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New York Times: In Zimbabwe, Women Dig for Aquamarine

As Iver Rosenkrantz and Patrick Tendayi Zindoga drove through the fertile countryside of northern Zimbabwe one day in late 2018, they noticed something out of the ordinary: A woman who had just started plowing a field with a few oxen under the scorching sun was entirely on her own.

The business partners, who had recently acquired almost 125 acres nearby to mine aquamarine, took note because subsistence farmers rarely work alone, usually having the help of their children or other people. Several hours later, when they drove by the field again, they were impressed by her progress. “She’s so strong,” Mr. Rosenkrantz recalled thinking at the time, “she would put any man to shame.”

Getting out of the car and conversing with the woman in a mix of English and Shona, a Bantu language spoken by local people, the men asked whether she might be interested in what they now market as Africa’s — and possibly the world’s — only mine to employ an entirely female work force.

Today Rutendo Chigwajara, a 42-year-old divorced mother of three, is the assistant mine manager at Zimbaqua, outside the small town of Karoi.

“At first I thought it was a dream,” she said with a chuckle during a recent video interview. “It is very exciting because these women who work in the mines are now able to pay school fees for their children and they can also look after themselves.”

Ms. Chigwajara is one of 25 female miners, many of whom have little or no formal education, employed by Zimbaqua. It sells the gems they dig to international wholesalers and to jewelry designers like the New York-based Renna Jewels.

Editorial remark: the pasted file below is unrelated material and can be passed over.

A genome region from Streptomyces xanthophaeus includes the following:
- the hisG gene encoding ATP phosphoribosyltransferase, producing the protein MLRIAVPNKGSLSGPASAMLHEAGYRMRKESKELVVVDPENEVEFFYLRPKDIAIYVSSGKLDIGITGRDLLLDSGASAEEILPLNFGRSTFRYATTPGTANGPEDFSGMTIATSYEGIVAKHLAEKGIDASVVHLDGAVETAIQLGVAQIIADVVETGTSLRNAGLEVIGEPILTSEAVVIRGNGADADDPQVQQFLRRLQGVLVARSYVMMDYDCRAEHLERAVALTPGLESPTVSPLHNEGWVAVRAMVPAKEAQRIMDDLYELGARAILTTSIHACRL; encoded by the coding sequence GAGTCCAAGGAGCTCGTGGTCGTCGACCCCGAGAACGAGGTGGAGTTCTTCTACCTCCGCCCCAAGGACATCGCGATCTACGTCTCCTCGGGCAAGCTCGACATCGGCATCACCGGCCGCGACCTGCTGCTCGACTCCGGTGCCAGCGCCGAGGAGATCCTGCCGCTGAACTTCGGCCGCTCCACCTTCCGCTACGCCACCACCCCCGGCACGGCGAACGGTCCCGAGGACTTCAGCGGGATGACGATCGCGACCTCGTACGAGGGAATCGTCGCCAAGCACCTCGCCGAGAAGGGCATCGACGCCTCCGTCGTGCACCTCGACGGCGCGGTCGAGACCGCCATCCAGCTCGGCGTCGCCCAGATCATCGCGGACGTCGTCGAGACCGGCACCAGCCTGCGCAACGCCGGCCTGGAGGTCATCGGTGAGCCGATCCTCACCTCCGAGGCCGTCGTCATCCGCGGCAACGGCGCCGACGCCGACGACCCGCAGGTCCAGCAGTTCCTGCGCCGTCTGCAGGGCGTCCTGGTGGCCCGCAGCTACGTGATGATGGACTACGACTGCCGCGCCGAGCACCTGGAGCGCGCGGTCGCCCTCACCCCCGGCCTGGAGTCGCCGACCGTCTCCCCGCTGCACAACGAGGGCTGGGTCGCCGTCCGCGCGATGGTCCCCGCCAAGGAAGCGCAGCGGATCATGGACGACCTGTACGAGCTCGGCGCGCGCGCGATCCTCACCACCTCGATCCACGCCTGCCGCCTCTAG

“They are beautifully crystal-clear, perfect aquamarine quality,” said Renna Brown-Taher, the brand’s founder and designer, who said she came across Zimbaqua on social media and used a number of the semiprecious gems in her latest collection. “Many of these women are the primary breadwinners in their families, and to be able to give women an opportunity to succeed and be empowered by supporting their families through the jewelry industry is a source of great pride for me.”

Gem and gold mining has long been a mixed blessing in Africa, providing much-needed income but — at unregulated or badly managed mines — creating dangerous working conditions and harm to the environment. As a result, some jewelry companies have left the market entirely, including Pandora, the world’s largest jeweler by volume, which said this month that it would stop using mined diamonds in favor of lab-grown ones.

Mr. Rosenkrantz, 42, and Mr. Zindoga, 40, said their decision to hire women at Zimbaqua was motivated by a desire to help, but it also was a tactical decision.
During their initial visits to mines in the region in 2018, the men said, they often saw women waiting outside the entrances. They asked whether the women were employed — about 11 percent of Zimbabwe’s 7.6 million women are small-scale or artisanal miners — but the women generally said no, they were just waiting to collect their husbands’ wages so the money wouldn’t be spent on alcohol.

The partners decided that hiring women would ensure a reliable work force. But, as Zimbabwe’s mining sector is both highly conservative and male-dominated, there was pushback.

“All the men were like, ‘Why are you employing the women when us men can do the job for you?’” Mr. Zindoga said, adding that he told them in a joking way, “‘If we give the women a job, we know you are going to eat every day and these women are more trustworthy than you fellas.’” (He said the government regulates the salaries so, regardless of gender, a miner is paid the equivalent of about $130 a month.)

Until the beginning of this century, Zimbabwe was known as the breadbasket of Africa, exporting tobacco, corn and wheat across the globe. But the corruption and political unrest during President Robert Mugabe’s final years in office, which ended with a military coup in 2017, pushed the country into a deep financial abyss.